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Course List

PSCI/INTR 355 Democratic Political Processes

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  • Fall 2018
    G. Bingham Powell, Jr.
    Fall 2018 — W 14:15 - 16:55
    Course Syllabus

    This course is designed primarily as a graduate seminar in comparative politics. Its object is to introduce the participants to the comparative study of democratic political processes, a subfield focusing on choosing political leaders and making political decisions in the context of free and competitive elections. We begin by discussing the meaning and measure of contemporary democracy . We then turn to political parties, as key institutions linking citizens and policymakers, and to policymaking institutions. The last part of the course focuses on the comparative study of individual citizens' attitudes and behavior (political culture, participation and voting, interest groups.) Students are responsible for a variety of presentations as well as a midterm and a research paper.. No background in comparative politics is assumed. It is appropriate as an introduction for students new to the field or as an "outside" course. Undergraduates require permission of instructor.

  • Spring 2013
    G. Bingham Powell, Jr.
    Spring 2013 — T 9:30 - 12:15
    Course Syllabus

    This course is a graduate seminar, involving collective discussion of core readings and student presentations on special topics and specific countries. The comparative democratic political processes subfield focuses on the process of choosing political leaders and making political decisions in the context of competitive elections and relative freedom of political action. We begin by discussing the empirical meaning of contemporary democracies, the nature of democratic transitions, and the effect of social and economic context. We then take quick looks at differing citizen values, constitutional rules, and the comparative study of citizens' attitudes and behavior. The second half of the course focuses on groups and, especially, political parties: competition, organization, coalitions, legislative and executive behavior, connections between citizens and policy makers. Although for graduate students the course fulfills requirements for the democratic political processes subfield in comparative politics, no specific background is assumed and the course is appropriate for any graduate student.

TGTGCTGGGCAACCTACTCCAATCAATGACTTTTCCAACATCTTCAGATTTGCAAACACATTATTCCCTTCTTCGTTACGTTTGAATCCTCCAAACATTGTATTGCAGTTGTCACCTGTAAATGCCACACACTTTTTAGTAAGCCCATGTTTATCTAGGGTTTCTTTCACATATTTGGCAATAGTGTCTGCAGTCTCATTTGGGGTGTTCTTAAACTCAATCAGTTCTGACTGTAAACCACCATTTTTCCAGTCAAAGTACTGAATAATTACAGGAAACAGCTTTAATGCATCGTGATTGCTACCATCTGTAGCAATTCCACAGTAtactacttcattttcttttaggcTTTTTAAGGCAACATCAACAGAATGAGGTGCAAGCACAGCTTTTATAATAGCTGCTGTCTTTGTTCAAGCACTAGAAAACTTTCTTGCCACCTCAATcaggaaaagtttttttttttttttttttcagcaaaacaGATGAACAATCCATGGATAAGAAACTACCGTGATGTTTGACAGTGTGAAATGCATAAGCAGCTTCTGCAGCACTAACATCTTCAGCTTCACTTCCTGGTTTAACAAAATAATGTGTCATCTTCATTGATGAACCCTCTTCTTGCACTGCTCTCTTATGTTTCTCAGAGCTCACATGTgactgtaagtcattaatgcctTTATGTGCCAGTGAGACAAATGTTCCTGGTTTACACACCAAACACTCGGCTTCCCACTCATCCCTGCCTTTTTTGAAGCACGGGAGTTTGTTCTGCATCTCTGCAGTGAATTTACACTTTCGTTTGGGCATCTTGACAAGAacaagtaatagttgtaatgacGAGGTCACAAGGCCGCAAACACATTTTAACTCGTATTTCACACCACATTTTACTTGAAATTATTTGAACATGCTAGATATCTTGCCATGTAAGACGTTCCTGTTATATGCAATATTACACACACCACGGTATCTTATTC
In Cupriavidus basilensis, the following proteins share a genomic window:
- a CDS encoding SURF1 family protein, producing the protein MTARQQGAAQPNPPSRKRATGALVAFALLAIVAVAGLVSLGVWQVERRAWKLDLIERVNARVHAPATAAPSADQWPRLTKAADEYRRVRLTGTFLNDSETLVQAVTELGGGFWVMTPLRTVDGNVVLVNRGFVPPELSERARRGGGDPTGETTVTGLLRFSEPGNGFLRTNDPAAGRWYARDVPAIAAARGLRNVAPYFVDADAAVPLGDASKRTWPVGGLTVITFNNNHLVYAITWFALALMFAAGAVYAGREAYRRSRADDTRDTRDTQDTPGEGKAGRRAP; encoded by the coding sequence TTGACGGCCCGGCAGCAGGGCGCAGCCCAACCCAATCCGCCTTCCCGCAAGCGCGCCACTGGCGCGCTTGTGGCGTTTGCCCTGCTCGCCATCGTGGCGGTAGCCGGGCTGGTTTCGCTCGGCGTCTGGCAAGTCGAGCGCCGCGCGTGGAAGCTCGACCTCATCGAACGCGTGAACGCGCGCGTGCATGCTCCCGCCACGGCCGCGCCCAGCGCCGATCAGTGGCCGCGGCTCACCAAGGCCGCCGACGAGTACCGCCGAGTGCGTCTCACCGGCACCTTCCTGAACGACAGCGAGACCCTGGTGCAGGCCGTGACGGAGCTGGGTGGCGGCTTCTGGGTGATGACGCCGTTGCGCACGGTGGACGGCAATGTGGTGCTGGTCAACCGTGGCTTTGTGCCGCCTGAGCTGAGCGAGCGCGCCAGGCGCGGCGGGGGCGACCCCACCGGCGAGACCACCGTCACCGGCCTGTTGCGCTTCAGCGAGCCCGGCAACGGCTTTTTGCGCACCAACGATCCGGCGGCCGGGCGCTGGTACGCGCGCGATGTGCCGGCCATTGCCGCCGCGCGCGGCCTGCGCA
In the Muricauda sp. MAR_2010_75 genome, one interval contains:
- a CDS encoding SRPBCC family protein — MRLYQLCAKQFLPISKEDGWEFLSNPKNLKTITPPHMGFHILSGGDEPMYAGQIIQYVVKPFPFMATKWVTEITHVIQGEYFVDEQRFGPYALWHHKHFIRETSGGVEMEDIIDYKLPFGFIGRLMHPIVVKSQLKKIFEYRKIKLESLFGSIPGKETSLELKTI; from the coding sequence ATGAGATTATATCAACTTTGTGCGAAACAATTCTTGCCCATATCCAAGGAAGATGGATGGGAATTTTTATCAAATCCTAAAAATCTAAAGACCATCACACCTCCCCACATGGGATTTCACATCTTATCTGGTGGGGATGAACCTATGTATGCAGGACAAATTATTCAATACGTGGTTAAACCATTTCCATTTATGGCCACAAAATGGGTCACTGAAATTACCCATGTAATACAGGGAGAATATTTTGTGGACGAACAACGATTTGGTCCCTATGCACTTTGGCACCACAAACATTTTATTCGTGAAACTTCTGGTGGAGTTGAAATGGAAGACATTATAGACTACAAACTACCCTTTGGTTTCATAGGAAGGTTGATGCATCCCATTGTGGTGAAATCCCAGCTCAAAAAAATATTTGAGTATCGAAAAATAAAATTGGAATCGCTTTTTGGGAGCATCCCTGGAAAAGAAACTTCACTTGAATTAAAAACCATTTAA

• Spring 2007

    This course is designed primarily as a graduate seminar in comparative politics. Its object is to introduce the participants to the comparative study of democratic political processes, a subfield focusing on choosing political leaders and making political decisions in the context of free and competitive elections. We begin by discussing the meaning and measure of contemporary democracy . We then turn to political parties, as key institutions linking citizens and policymakers, and to policymaking institutions. The last part of the course focuses on the comparative study of individual citizens' attitudes and behavior (political culture, participation and voting, interest groups.) Students are responsible for a variety of presentations as well as a midterm and a research paper.. No background in comparative politics is assumed. It is appropriate as an introduction for students new to the field or as an "outside" course. Undergraduates require permission of instructor.